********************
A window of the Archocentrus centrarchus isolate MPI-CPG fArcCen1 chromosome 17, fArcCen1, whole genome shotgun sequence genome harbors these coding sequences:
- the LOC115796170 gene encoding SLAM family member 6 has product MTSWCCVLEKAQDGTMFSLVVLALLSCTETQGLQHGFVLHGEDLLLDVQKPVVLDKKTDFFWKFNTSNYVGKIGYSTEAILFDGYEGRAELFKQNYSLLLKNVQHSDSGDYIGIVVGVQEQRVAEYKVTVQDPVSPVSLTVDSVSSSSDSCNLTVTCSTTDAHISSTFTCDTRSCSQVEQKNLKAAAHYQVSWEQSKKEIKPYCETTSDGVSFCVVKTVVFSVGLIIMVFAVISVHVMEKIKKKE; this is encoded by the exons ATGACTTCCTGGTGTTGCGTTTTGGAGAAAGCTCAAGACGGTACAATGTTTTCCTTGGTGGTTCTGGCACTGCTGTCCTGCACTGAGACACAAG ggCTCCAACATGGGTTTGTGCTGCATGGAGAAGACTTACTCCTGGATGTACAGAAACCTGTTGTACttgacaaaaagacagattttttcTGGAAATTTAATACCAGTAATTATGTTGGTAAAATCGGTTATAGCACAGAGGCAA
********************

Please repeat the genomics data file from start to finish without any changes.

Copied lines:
A window of the Archocentrus centrarchus isolate MPI-CPG fArcCen1 chromosome 17, fArcCen1, whole genome shotgun sequence genome harbors these coding sequences:
- the LOC115796170 gene encoding SLAM family member 6 has product MTSWCCVLEKAQDGTMFSLVVLALLSCTETQGLQHGFVLHGEDLLLDVQKPVVLDKKTDFFWKFNTSNYVGKIGYSTEAILFDGYEGRAELFKQNYSLLLKNVQHSDSGDYIGIVVGVQEQRVAEYKVTVQDPVSPVSLTVDSVSSSSDSCNLTVTCSTTDAHISSTFTCDTRSCSQVEQKNLKAAAHYQVSWEQSKKEIKPYCETTSDGVSFCVVKTVVFSVGLIIMVFAVISVHVMEKIKKKE; this is encoded by the exons ATGACTTCCTGGTGTTGCGTTTTGGAGAAAGCTCAAGACGGTACAATGTTTTCCTTGGTGGTTCTGGCACTGCTGTCCTGCACTGAGACACAAG ggCTCCAACATGGGTTTGTGCTGCATGGAGAAGACTTACTCCTGGATGTACAGAAACCTGTTGTACttgacaaaaagacagattttttcTGGAAATTTAATACCAGTAATTATGTTGGTAAAATCGGTTATAGCACAGAGGCAA